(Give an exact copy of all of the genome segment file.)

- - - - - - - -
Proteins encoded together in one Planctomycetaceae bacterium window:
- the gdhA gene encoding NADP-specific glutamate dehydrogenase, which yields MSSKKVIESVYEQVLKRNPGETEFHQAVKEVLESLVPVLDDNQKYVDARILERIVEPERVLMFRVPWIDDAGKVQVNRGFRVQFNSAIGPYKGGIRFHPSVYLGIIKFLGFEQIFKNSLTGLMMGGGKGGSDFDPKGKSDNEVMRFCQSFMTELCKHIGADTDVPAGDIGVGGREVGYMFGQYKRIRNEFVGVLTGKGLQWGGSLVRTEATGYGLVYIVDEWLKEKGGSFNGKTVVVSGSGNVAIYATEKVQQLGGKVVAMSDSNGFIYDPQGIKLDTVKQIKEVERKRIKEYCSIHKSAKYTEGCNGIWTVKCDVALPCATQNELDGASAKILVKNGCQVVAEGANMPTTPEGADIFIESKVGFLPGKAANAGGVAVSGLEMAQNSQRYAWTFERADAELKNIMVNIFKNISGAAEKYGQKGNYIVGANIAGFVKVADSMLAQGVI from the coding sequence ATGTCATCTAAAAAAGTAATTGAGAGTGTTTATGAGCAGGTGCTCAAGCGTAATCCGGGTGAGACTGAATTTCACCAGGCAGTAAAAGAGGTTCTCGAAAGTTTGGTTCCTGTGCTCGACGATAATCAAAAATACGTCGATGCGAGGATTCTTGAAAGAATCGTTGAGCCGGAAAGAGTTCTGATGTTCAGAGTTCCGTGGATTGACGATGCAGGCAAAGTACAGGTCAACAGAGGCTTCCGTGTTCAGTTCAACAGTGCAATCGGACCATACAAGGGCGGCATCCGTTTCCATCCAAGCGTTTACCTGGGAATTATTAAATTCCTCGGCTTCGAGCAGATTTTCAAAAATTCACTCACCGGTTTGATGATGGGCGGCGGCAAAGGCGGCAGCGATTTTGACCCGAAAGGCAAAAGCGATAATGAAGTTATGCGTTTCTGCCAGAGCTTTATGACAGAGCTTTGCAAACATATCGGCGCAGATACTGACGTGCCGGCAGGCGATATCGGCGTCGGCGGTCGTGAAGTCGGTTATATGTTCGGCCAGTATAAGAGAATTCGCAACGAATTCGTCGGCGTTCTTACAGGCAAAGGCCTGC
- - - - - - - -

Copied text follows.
Proteins encoded together in one Planctomycetaceae bacterium window:
- the gdhA gene encoding NADP-specific glutamate dehydrogenase, which yields MSSKKVIESVYEQVLKRNPGETEFHQAVKEVLESLVPVLDDNQKYVDARILERIVEPERVLMFRVPWIDDAGKVQVNRGFRVQFNSAIGPYKGGIRFHPSVYLGIIKFLGFEQIFKNSLTGLMMGGGKGGSDFDPKGKSDNEVMRFCQSFMTELCKHIGADTDVPAGDIGVGGREVGYMFGQYKRIRNEFVGVLTGKGLQWGGSLVRTEATGYGLVYIVDEWLKEKGGSFNGKTVVVSGSGNVAIYATEKVQQLGGKVVAMSDSNGFIYDPQGIKLDTVKQIKEVERKRIKEYCSIHKSAKYTEGCNGIWTVKCDVALPCATQNELDGASAKILVKNGCQVVAEGANMPTTPEGADIFIESKVGFLPGKAANAGGVAVSGLEMAQNSQRYAWTFERADAELKNIMVNIFKNISGAAEKYGQKGNYIVGANIAGFVKVADSMLAQGVI from the coding sequence ATGTCATCTAAAAAAGTAATTGAGAGTGTTTATGAGCAGGTGCTCAAGCGTAATCCGGGTGAGACTGAATTTCACCAGGCAGTAAAAGAGGTTCTCGAAAGTTTGGTTCCTGTGCTCGACGATAATCAAAAATACGTCGATGCGAGGATTCTTGAAAGAATCGTTGAGCCGGAAAGAGTTCTGATGTTCAGAGTTCCGTGGATTGACGATGCAGGCAAAGTACAGGTCAACAGAGGCTTCCGTGTTCAGTTCAACAGTGCAATCGGACCATACAAGGGCGGCATCCGTTTCCATCCAAGCGTTTACCTGGGAATTATTAAATTCCTCGGCTTCGAGCAGATTTTCAAAAATTCACTCACCGGTTTGATGATGGGCGGCGGCAAAGGCGGCAGCGATTTTGACCCGAAAGGCAAAAGCGATAATGAAGTTATGCGTTTCTGCCAGAGCTTTATGACAGAGCTTTGCAAACATATCGGCGCAGATACTGACGTGCCGGCAGGCGATATCGGCGTCGGCGGTCGTGAAGTCGGTTATATGTTCGGCCAGTATAAGAGAATTCGCAACGAATTCGTCGGCGTTCTTACAGGCAAAGGCCTGC